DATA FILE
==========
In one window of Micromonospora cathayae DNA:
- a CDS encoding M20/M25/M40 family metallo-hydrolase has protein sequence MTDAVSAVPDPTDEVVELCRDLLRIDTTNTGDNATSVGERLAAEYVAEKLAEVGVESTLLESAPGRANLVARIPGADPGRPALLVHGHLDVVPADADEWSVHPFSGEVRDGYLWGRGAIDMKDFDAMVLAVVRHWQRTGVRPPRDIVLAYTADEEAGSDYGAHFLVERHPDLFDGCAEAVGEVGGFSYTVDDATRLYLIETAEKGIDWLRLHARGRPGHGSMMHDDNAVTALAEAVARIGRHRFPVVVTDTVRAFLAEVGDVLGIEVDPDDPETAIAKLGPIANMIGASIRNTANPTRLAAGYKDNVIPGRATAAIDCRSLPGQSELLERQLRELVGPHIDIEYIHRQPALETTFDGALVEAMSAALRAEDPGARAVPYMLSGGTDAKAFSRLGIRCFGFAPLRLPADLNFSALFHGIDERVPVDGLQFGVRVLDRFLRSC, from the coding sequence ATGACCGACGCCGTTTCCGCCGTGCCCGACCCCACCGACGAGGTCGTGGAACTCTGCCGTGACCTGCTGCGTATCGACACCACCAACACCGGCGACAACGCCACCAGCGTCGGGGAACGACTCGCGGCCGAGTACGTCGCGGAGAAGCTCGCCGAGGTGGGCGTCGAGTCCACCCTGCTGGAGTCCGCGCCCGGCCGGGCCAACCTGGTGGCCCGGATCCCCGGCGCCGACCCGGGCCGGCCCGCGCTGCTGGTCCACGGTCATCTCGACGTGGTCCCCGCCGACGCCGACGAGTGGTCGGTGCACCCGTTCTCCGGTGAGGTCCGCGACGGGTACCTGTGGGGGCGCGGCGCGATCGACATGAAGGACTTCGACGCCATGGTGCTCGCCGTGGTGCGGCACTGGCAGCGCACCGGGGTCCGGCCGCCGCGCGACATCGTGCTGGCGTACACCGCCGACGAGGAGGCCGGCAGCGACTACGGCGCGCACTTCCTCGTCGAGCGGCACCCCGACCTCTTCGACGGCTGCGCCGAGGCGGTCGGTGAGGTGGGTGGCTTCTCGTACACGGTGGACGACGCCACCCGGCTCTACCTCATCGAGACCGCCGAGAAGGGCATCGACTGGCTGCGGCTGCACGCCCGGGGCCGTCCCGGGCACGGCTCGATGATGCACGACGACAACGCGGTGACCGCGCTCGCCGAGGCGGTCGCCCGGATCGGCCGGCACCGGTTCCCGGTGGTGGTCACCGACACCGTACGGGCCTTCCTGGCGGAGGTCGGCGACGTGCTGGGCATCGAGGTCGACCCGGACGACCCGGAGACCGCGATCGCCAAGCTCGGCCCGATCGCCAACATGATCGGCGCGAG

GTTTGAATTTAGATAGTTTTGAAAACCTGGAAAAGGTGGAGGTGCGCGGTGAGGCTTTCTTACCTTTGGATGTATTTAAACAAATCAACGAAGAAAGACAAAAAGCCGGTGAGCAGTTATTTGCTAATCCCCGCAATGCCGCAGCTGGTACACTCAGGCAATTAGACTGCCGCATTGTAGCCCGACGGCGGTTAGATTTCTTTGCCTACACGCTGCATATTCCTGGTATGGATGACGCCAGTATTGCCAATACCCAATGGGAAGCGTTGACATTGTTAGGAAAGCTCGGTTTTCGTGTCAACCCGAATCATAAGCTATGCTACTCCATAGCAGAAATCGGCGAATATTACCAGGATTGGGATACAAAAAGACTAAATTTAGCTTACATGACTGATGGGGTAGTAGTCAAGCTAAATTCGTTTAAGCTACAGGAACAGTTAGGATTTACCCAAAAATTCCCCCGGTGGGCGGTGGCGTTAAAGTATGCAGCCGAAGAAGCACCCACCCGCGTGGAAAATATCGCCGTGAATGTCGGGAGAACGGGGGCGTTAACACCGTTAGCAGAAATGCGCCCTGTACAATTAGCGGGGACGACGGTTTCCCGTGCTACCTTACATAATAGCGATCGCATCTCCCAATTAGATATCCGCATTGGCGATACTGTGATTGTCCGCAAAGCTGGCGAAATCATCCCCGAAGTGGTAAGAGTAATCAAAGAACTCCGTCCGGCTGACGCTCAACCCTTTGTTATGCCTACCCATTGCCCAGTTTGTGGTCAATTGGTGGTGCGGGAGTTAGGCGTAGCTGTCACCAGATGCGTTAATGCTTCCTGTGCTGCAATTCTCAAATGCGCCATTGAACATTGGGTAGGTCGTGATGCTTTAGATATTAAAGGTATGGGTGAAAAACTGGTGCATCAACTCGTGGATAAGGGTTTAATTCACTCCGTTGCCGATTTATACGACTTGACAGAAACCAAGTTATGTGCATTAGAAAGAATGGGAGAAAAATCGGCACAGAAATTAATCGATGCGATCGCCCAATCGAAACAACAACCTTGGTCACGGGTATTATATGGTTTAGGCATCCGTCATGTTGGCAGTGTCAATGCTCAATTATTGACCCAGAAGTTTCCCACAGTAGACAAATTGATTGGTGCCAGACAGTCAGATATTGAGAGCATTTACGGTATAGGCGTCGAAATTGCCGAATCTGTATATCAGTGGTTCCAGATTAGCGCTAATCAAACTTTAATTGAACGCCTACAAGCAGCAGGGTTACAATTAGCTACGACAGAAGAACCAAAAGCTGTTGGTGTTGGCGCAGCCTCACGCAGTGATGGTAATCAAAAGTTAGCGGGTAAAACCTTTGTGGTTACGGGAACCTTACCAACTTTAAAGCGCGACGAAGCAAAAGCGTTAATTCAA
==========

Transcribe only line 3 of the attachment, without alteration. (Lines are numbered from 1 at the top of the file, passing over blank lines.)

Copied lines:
GTTTGAATTTAGATAGTTTTGAAAACCTGGAAAAGGTGGAGGTGCGCGGTGAGGCTTTCTTACCTTTGGATGTATTTAAACAAATCAACGAAGAAAGACAAAAAGCCGGTGAGCAGTTATTTGCTAATCCCCGCAATGCCGCAGCTGGTACACTCAGGCAATTAGACTGCCGCATTGTAGCCCGACGGCGGTTAGATTTCTTTGCCTACACGCTGCATATTCCTGGTATGGATGACGCCAGTATTGCCAATACCCAATGGGAAGCGTTGACATTGTTAGGAAAGCTCGGTTTTCGTGTCAACCCGAATCATAAGCTATGCTACTCCATAGCAGAAATCGGCGAATATTACCAGGATTGGGATACAAAAAGACTAAATTTAGCTTACATGACTGATGGGGTAGTAGTCAAGCTAAATTCGTTTAAGCTACAGGAACAGTTAGGATTTACCCAAAAATTCCCCCGGTGGGCGGTGGCGTTAAAGTATGCAGCCGAAGAAGCACCCACCCGCGTGGAAAATATCGCCGTGAATGTCGGGAGAACGGGGGCGTTAACACCGTTAGCAGAAATGCGCCCTGTACAATTAGCGGGGACGACGGTTTCCCGTGCTACCTTACATAATAGCGATCGCATCTCCCAATTAGATATCCGCATTGGCGATACTGTGATTGTCCGCAAAGCTGGCGAAATCATCCCCGAAGTGGTAAGAGTAATCAAAGAACTCCGTCCGGCTGACGCTCAACCCTTTGTTATGCCTACCCATTGCCCAGTTTGTGGTCAATTGGTGGTGCGGGAGTTAGGCGTAGCTGTCACCAGATGCGTTAATGCTTCCTGTGCTGCAATTCTCAAATGCGCCATTGAACATTGGGTAGGTCGTGATGCTTTAGATATTAAAGGTATGGGTGAAAAACTGGTGCATCAACTCGTGGATAAGGGTTTAATTCACTCCGTTGCCGATTTATACGACTTGACAGAAACCAAGTTATGTGCATTAGAAAGAATGGGAGAAAAATCGGCACAGAAATTAATCGATGCGATCGCCCAATCGAAACAACAACCTTGGTCACGGGTATTATATGGTTTAGGCATCCGTCATGTTGGCAGTGTCAATGCTCAATTATTGACCCAGAAGTTTCCCACAGTAGACAAATTGATTGGTGCCAGACAGTCAGATATTGAGAGCATTTACGGTATAGGCGTCGAAATTGCCGAATCTGTATATCAGTGGTTCCAGATTAGCGCTAATCAAACTTTAATTGAACGCCTACAAGCAGCAGGGTTACAATTAGCTACGACAGAAGAACCAAAAGCTGTTGGTGTTGGCGCAGCCTCACGCAGTGATGGTAATCAAAAGTTAGCGGGTAAAACCTTTGTGGTTACGGGAACCTTACCAACTTTAAAGCGCGACGAAGCAAAAGCGTTAATTCAA